Thursday, April 09, 2015

One is the Loneliest Number

“I feel like I have won a prize, being able to have a second child.”
Li Tianbing

The Chinese born, Paris based artist; Li Tianbing grew up under China’s one child rule. As he told The Guardian Newspaper’s Jon Henley “"My generation is unique, in China and in the world. We were the first not to fully know the meaning of the words 'brother' and 'sister'."

In fact it was this solitary existence that led Li to become an artist. As he explained to Japan Cinema, “In my childhood memories, I was always alone, because my parents must go to work. Thus, drawing became an important pastime…At that time, my parents had no money to buy pencils and paper for me. Therefore, I picked up a piece of fossil and drew on the ground, streets and toilet doors nearby… Neighbors told my mother “You don’t have to worry about looking for your son. So long as there are drawings all over the ground, he must be close at hand…I’m aware all the time that my state today is still the same as thirty years ago. I never need an assistant and I like staying alone. There is no difference except that I draw on canvas now rather than on the ground of public area [like] before. I still draw from morning to night.”

In 1997, after spending four years at Beijing’s Institute of International Relations, Li was accepted as student at Ecole supérieure des Beaux-Arts de Paris. Graduating in 2022 Li recalls, [I was] "a bit lost. I didn't really have a direction. I tried lots of different styles…When my solo exhibitions were held in this period, viewers normally mistook them as group exhibitions of several artists.”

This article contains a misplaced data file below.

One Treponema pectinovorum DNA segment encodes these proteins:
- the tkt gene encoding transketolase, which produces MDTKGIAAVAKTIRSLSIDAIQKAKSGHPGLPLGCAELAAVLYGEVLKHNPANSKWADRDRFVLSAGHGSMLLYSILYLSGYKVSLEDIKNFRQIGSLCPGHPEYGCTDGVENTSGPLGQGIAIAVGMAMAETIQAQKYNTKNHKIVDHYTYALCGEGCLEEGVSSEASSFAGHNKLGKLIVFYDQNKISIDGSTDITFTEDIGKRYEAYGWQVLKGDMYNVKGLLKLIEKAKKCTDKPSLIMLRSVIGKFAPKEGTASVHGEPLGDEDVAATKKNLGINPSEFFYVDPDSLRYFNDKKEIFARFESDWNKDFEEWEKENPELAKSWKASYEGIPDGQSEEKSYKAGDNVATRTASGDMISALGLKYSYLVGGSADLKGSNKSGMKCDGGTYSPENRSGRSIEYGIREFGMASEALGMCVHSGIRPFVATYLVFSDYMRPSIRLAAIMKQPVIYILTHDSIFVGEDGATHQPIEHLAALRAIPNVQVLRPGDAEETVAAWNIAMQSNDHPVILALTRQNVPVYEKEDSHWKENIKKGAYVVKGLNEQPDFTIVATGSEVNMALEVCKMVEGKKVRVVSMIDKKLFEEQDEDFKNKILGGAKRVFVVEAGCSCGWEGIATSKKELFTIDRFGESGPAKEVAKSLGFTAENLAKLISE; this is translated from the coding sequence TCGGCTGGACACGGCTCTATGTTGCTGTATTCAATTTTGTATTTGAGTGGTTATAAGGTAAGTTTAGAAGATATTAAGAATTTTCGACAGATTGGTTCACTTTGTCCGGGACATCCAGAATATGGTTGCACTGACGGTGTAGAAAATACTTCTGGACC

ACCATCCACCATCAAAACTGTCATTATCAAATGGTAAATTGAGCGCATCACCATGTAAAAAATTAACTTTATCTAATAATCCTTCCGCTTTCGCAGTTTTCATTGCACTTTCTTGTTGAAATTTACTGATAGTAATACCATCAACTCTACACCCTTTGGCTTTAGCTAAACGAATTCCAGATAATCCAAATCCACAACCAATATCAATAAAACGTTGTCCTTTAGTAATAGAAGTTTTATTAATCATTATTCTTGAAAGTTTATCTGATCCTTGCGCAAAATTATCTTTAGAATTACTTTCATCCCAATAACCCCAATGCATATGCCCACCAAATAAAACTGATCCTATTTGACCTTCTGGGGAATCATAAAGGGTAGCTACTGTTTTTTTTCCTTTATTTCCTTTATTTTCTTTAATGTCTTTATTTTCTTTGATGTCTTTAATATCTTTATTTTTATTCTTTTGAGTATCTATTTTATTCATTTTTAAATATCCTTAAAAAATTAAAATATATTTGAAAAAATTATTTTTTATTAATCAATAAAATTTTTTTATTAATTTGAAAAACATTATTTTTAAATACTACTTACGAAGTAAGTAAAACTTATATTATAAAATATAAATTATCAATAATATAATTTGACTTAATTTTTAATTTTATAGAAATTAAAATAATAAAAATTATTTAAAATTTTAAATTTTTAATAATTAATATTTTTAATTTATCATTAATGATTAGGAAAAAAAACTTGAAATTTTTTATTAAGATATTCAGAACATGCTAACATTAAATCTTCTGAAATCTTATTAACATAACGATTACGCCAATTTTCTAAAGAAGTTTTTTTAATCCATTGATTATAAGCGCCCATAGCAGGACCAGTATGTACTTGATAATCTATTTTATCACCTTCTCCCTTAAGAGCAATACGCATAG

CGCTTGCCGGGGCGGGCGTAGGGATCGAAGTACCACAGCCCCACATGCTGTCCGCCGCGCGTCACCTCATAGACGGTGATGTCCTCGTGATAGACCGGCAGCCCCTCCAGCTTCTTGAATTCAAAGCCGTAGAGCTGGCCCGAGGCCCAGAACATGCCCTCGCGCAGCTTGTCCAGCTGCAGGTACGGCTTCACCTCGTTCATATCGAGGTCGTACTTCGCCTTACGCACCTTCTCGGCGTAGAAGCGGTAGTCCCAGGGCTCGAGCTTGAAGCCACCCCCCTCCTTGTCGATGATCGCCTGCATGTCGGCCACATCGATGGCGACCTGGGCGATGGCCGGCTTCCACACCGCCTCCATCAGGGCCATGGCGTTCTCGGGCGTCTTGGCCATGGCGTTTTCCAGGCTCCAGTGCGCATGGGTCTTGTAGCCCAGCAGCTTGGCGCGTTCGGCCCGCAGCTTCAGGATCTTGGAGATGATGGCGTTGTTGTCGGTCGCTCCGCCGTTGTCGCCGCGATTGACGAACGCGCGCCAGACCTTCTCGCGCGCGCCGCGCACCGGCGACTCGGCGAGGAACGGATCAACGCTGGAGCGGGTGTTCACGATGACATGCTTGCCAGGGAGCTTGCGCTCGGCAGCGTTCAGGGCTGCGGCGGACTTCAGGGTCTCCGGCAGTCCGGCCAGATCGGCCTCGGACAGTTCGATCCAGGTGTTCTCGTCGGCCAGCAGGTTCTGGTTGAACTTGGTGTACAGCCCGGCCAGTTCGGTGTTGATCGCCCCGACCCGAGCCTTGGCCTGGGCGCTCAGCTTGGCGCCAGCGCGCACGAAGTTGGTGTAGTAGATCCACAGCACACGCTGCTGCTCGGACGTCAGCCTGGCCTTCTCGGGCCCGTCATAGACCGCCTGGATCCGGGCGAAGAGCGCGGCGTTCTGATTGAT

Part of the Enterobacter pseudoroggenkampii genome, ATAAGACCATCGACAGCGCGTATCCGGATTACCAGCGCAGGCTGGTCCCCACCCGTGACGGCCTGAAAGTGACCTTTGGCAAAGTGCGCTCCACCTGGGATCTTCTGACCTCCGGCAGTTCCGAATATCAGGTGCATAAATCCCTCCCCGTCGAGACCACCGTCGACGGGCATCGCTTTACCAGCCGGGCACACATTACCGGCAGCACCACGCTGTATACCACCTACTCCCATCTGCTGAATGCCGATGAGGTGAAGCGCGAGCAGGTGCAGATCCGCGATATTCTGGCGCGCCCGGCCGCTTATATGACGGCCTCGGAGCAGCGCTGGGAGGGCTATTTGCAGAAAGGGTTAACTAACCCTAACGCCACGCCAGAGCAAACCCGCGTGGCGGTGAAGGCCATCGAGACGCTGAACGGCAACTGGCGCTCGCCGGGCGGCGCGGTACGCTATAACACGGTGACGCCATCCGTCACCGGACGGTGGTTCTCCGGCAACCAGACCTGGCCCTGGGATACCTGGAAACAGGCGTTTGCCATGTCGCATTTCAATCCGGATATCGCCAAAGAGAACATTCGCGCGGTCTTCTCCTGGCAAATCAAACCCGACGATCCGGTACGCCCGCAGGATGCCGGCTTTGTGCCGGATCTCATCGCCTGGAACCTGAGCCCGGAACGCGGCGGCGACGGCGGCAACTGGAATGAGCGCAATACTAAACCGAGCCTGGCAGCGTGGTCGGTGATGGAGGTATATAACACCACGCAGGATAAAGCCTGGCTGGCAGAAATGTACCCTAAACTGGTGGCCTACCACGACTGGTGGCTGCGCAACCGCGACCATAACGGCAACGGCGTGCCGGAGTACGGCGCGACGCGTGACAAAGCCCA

Then in 2006 Li started work on a series of self portraits from when he was growing up in China. Using the only five photographs from his childhood, Li has over time added fictitious brothers and sisters and imagining friends into the rural backgrounds. Using poignant selected memories Li is able to discuss not only the loneliness of the personal but the societal implications inherent in this harshly enforced government policy.

His latest series of works has expanded to include macaque monkeys that are a common sight in rural China. In the press release for his latest exhibition Li recalls “that when he was around 4 years old, his uncle captured a monkey as a companion for him. The monkey was constantly tied up in the balcony, forcibly separated from her pack and family, and eventually died pining and lonely.”

As he has said "My work is perhaps less, now, about the one-child policy. But it will always be there. An artist must, after all, speak of his own experience."  

Li’s current solo exhibition Journey of the Lone Monkey is on show at Singapore’s Pearl Lam Gallery until the 17th of May.

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